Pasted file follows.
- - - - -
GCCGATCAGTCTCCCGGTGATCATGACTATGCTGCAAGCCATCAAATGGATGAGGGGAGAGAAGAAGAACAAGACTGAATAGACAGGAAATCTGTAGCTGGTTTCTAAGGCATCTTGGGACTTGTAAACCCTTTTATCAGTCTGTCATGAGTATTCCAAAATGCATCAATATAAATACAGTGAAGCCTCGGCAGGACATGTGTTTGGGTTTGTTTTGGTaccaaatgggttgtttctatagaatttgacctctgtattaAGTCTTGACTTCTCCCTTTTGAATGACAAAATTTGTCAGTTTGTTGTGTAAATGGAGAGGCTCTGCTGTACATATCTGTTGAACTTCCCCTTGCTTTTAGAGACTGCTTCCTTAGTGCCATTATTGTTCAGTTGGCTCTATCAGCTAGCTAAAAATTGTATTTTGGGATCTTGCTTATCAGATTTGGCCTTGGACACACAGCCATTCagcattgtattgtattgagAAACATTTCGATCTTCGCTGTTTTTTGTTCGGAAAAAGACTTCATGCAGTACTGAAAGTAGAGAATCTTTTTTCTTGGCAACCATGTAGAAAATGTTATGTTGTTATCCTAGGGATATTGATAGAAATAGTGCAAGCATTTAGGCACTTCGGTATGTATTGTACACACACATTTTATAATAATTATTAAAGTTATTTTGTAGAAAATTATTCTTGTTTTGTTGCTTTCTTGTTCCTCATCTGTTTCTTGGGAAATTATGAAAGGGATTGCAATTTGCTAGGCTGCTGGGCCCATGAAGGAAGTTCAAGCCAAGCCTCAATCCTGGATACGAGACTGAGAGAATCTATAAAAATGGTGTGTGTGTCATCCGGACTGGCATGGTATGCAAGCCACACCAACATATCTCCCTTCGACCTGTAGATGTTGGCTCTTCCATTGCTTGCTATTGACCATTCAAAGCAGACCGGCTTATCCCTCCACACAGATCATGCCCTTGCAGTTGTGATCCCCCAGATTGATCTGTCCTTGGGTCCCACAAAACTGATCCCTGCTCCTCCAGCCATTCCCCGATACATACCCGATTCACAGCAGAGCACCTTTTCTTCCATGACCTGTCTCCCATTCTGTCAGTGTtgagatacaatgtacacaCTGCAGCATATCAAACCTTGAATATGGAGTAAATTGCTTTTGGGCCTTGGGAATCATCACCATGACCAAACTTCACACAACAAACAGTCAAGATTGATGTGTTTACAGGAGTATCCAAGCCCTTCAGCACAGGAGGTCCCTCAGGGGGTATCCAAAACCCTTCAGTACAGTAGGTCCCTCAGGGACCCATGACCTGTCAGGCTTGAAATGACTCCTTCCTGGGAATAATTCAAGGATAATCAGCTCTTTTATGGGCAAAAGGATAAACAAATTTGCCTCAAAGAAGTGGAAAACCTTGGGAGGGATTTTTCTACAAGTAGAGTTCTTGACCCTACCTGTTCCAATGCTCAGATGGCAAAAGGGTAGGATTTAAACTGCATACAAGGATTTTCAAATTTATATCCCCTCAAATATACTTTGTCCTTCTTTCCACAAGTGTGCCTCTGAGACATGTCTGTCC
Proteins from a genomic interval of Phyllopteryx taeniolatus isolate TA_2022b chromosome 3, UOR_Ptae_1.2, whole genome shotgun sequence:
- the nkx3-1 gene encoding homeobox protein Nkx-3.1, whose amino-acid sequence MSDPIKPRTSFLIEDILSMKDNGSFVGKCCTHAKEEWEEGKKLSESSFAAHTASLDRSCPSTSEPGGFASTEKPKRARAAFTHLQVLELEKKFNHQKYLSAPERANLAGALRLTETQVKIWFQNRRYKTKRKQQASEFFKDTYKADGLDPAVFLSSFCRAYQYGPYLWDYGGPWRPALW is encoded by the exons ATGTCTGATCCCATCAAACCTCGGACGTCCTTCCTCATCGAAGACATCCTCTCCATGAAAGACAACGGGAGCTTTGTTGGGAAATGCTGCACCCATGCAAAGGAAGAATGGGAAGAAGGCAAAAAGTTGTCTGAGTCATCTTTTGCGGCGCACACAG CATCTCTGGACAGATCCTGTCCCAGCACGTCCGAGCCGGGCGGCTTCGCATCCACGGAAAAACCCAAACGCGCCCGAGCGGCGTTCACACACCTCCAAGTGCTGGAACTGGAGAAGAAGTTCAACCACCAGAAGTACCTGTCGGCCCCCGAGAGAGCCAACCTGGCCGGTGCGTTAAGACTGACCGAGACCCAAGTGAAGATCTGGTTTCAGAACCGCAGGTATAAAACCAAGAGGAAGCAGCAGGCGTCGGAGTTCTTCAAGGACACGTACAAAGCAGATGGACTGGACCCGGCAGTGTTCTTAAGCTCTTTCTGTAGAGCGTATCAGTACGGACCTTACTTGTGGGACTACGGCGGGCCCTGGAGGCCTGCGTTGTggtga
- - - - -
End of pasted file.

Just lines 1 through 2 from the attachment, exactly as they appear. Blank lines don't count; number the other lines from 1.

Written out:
GCCGATCAGTCTCCCGGTGATCATGACTATGCTGCAAGCCATCAAATGGATGAGGGGAGAGAAGAAGAACAAGACTGAATAGACAGGAAATCTGTAGCTGGTTTCTAAGGCATCTTGGGACTTGTAAACCCTTTTATCAGTCTGTCATGAGTATTCCAAAATGCATCAATATAAATACAGTGAAGCCTCGGCAGGACATGTGTTTGGGTTTGTTTTGGTaccaaatgggttgtttctatagaatttgacctctgtattaAGTCTTGACTTCTCCCTTTTGAATGACAAAATTTGTCAGTTTGTTGTGTAAATGGAGAGGCTCTGCTGTACATATCTGTTGAACTTCCCCTTGCTTTTAGAGACTGCTTCCTTAGTGCCATTATTGTTCAGTTGGCTCTATCAGCTAGCTAAAAATTGTATTTTGGGATCTTGCTTATCAGATTTGGCCTTGGACACACAGCCATTCagcattgtattgtattgagAAACATTTCGATCTTCGCTGTTTTTTGTTCGGAAAAAGACTTCATGCAGTACTGAAAGTAGAGAATCTTTTTTCTTGGCAACCATGTAGAAAATGTTATGTTGTTATCCTAGGGATATTGATAGAAATAGTGCAAGCATTTAGGCACTTCGGTATGTATTGTACACACACATTTTATAATAATTATTAAAGTTATTTTGTAGAAAATTATTCTTGTTTTGTTGCTTTCTTGTTCCTCATCTGTTTCTTGGGAAATTATGAAAGGGATTGCAATTTGCTAGGCTGCTGGGCCCATGAAGGAAGTTCAAGCCAAGCCTCAATCCTGGATACGAGACTGAGAGAATCTATAAAAATGGTGTGTGTGTCATCCGGACTGGCATGGTATGCAAGCCACACCAACATATCTCCCTTCGACCTGTAGATGTTGGCTCTTCCATTGCTTGCTATTGACCATTCAAAGCAGACCGGCTTATCCCTCCACACAGATCATGCCCTTGCAGTTGTGATCCCCCAGATTGATCTGTCCTTGGGTCCCACAAAACTGATCCCTGCTCCTCCAGCCATTCCCCGATACATACCCGATTCACAGCAGAGCACCTTTTCTTCCATGACCTGTCTCCCATTCTGTCAGTGTtgagatacaatgtacacaCTGCAGCATATCAAACCTTGAATATGGAGTAAATTGCTTTTGGGCCTTGGGAATCATCACCATGACCAAACTTCACACAACAAACAGTCAAGATTGATGTGTTTACAGGAGTATCCAAGCCCTTCAGCACAGGAGGTCCCTCAGGGGGTATCCAAAACCCTTCAGTACAGTAGGTCCCTCAGGGACCCATGACCTGTCAGGCTTGAAATGACTCCTTCCTGGGAATAATTCAAGGATAATCAGCTCTTTTATGGGCAAAAGGATAAACAAATTTGCCTCAAAGAAGTGGAAAACCTTGGGAGGGATTTTTCTACAAGTAGAGTTCTTGACCCTACCTGTTCCAATGCTCAGATGGCAAAAGGGTAGGATTTAAACTGCATACAAGGATTTTCAAATTTATATCCCCTCAAATATACTTTGTCCTTCTTTCCACAAGTGTGCCTCTGAGACATGTCTGTCC
Proteins from a genomic interval of Phyllopteryx taeniolatus isolate TA_2022b chromosome 3, UOR_Ptae_1.2, whole genome shotgun sequence: